Peter Liston has led a full life, he is a father of three, grandfather of two, and has travelled the world extensively as a professional gambler, making millions along the way.
However, there is one thing Mr Liston would like to do before he dies: meet the children he helped create as a sperm donor in 1979.
As a young school teacher, happily married with one child at the time, he made 10 donations on the condition he would remain anonymous. He was paid $100 to cover his costs.
But since then, he has often wondered about what became of his contribution. In 2002, he decided to enter his details on a voluntary register for people conceived through sperm donation in case there were children who wanted to look him up. He also asked the Royal Women’s Hospital in Melbourne if any children had been born from his donations. He was delighted by the response.
”They wrote back and told me I had two boys in one family aged 21 and 18, and a girl in a second family aged 20,” he said. ”I have three adult children of my own and they were as excited as I was at the prospect of possibly meeting their half-siblings. Sadly, none of them has made contact through the registry to this stage, but we remain hopeful.”
Mr Liston would love to meet these people and know if they share similarities with him and his children. One thing that might stand out, he said, was a propensity for mathematics. The trained accountant is a member of Australian Mensa and all of his children have done accounting degrees, too. ”I think it would be like discovering a nephew or a niece. Genes are incredibly strong, so you’d expect to see not just similar personality traits but similar lifestyle choices as well,” he said.
The views of sperm donors such as Mr Liston are suddenly in demand. In October, the Victorian government said it wanted to hear from people who donated sperm and eggs before 1998 because it was considering a change in the law that would allow donor-conceived people the ability to access identifying information about their donors.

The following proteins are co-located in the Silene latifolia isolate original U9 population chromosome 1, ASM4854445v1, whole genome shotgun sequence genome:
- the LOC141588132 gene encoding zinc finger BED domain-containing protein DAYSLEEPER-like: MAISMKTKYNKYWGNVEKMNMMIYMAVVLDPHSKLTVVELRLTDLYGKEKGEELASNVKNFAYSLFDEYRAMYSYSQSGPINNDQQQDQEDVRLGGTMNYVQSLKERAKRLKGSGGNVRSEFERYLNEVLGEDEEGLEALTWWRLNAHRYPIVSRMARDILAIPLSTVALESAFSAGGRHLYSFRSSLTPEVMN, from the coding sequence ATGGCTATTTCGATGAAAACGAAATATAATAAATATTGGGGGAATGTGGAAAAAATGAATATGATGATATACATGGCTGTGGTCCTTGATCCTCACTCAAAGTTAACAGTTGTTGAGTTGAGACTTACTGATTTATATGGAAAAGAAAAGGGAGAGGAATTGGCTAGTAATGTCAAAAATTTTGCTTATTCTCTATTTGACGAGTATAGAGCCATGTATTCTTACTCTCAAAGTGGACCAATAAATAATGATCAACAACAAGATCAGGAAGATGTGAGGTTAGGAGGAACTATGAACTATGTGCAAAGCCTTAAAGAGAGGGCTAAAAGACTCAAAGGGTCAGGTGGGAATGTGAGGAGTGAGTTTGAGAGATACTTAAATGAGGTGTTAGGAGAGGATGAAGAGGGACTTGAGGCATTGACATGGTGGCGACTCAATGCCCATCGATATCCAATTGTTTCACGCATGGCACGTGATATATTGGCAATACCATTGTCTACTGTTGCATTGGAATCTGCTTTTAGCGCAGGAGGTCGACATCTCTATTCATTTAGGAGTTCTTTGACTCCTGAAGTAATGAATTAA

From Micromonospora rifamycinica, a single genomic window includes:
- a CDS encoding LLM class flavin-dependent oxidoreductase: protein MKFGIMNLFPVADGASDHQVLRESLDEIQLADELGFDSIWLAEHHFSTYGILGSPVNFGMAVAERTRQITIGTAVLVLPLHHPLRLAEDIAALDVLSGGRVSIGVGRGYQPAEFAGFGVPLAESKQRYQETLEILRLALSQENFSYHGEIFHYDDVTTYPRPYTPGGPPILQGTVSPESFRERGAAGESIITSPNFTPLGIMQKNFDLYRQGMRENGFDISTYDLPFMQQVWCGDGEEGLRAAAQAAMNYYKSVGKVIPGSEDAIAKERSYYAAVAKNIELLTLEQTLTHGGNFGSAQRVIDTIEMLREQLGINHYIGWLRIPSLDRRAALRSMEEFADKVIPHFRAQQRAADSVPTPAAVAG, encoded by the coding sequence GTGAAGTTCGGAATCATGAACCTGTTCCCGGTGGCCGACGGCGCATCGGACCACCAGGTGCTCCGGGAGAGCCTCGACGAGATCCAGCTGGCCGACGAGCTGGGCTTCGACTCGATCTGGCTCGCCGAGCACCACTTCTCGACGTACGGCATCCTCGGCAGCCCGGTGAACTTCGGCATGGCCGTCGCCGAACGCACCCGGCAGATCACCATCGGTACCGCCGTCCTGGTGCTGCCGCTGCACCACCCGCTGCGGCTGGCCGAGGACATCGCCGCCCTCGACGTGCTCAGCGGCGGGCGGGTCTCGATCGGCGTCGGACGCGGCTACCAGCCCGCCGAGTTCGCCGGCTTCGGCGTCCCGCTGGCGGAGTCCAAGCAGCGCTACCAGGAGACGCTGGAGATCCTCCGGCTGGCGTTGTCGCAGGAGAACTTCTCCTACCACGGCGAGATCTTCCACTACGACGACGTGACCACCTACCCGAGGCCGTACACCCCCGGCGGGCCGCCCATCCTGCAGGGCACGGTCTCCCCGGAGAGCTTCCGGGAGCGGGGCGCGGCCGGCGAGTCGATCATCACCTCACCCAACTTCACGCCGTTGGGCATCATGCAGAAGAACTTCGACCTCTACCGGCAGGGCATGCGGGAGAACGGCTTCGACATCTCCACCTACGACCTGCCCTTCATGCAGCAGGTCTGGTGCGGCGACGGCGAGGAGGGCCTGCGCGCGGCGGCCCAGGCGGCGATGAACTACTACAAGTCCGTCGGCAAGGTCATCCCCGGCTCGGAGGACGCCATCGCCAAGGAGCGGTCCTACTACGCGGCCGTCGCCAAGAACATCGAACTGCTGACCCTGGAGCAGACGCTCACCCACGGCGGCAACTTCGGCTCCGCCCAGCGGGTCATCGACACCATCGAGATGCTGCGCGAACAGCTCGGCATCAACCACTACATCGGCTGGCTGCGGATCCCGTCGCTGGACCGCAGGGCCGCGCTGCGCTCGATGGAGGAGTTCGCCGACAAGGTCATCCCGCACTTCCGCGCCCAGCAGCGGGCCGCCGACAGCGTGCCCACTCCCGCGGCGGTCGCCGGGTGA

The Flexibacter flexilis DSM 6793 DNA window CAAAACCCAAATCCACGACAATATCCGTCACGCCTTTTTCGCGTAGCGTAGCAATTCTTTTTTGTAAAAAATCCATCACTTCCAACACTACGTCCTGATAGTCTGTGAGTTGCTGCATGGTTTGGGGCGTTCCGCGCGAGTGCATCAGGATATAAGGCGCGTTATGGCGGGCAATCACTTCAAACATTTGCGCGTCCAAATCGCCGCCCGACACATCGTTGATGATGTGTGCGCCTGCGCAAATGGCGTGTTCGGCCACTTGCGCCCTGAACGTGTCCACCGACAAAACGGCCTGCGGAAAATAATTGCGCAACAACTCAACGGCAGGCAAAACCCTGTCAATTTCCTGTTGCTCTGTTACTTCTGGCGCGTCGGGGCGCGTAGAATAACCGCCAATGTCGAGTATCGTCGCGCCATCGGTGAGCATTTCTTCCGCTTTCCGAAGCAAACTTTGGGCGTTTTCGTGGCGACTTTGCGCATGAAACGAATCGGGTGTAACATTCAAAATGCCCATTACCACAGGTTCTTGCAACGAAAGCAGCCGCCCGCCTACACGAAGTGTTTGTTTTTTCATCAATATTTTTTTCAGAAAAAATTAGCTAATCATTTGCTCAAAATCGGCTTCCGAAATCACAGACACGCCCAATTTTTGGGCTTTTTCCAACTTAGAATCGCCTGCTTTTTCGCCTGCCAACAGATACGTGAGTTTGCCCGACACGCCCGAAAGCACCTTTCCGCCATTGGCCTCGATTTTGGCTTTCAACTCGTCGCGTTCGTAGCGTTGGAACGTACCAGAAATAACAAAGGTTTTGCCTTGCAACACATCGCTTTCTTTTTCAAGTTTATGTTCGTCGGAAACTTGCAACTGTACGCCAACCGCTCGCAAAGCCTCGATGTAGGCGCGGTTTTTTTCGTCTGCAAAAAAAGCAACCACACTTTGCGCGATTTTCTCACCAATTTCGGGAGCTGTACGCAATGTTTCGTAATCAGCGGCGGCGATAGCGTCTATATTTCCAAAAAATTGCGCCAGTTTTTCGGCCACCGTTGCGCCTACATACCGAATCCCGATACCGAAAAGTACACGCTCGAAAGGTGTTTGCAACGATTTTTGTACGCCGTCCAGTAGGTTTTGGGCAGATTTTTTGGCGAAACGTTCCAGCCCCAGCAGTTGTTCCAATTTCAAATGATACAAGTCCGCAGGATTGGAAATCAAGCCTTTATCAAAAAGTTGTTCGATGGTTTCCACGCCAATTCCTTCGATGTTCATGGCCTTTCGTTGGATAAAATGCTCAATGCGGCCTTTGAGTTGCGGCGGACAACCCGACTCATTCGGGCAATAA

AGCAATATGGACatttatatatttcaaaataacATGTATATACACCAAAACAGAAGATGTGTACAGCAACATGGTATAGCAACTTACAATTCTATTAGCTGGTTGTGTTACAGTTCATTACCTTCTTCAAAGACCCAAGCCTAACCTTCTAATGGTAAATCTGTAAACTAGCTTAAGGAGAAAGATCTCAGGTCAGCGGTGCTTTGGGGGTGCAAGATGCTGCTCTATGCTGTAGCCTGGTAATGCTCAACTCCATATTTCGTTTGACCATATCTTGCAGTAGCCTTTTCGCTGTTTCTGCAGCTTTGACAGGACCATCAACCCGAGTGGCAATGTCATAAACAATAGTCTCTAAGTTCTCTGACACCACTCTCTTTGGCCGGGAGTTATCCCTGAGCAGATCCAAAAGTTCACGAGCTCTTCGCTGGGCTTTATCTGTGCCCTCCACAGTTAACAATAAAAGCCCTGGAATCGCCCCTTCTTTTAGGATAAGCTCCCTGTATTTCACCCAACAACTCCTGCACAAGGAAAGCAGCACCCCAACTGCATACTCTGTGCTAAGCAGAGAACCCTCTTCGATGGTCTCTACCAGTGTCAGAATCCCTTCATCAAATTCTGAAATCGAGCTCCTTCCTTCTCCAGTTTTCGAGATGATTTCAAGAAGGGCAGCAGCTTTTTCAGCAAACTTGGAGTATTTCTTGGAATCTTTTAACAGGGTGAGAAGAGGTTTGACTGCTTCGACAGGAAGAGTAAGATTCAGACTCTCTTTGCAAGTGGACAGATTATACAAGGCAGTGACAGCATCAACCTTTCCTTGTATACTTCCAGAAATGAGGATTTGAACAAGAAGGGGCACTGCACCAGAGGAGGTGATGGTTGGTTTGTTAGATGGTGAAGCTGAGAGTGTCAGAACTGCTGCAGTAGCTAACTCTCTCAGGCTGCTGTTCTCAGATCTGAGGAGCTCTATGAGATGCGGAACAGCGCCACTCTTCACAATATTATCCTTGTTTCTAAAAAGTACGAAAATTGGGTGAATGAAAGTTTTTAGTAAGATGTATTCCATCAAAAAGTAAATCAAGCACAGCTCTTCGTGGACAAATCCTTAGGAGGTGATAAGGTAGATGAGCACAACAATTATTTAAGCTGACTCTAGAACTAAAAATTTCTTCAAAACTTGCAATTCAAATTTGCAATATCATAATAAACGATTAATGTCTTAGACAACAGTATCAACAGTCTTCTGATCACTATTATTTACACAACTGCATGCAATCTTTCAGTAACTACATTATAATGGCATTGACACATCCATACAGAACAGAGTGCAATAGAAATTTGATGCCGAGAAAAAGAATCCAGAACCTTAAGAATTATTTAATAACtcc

At the moment, the law varies depending on when donations were made. In NSW, children conceived using donor sperm after January 1, 2010, will have full access to information about their donors once they turn 18. However, for those conceived before 2010, finding information is incredibly difficult, according to the consumer advocate for the Donor Conception Support Group of Australia, Caroline Lorbach. The Sydney mother has three children conceived using donated sperm.
Donors and children conceived using donor sperm are not under any obligation to put their names on NSW Health’s Central Register.
”At the moment, anyone conceived before January 1, 2010, can voluntarily put their name on the register but they are relying on their donor to voluntarily put their information on the register also,” Mrs Lorbach said. ‘
She said the register was not promoted and was difficult to navigate.
”In Victoria, their register was promoted and past donors were encouraged to come forward,” she said. ”We have nothing like that here. All the Health Department did was send some mini posters and pamphlets to GPs. GPs are inundated with information all the time. These posters were only displayed for a month then taken down.”
The NSW Committee on Law and Safety is running an inquiry into managing information related to donor conception,and asks whether all donor-conceived adults should be able to identify their donors.
Mr Liston believes the rights of donor-conceived people should be paramount because genetic information is becoming more useful in medicine everyday.
”Openness and honesty may be awkward at first, but ultimately, I believe it would benefit all parties,” he said.
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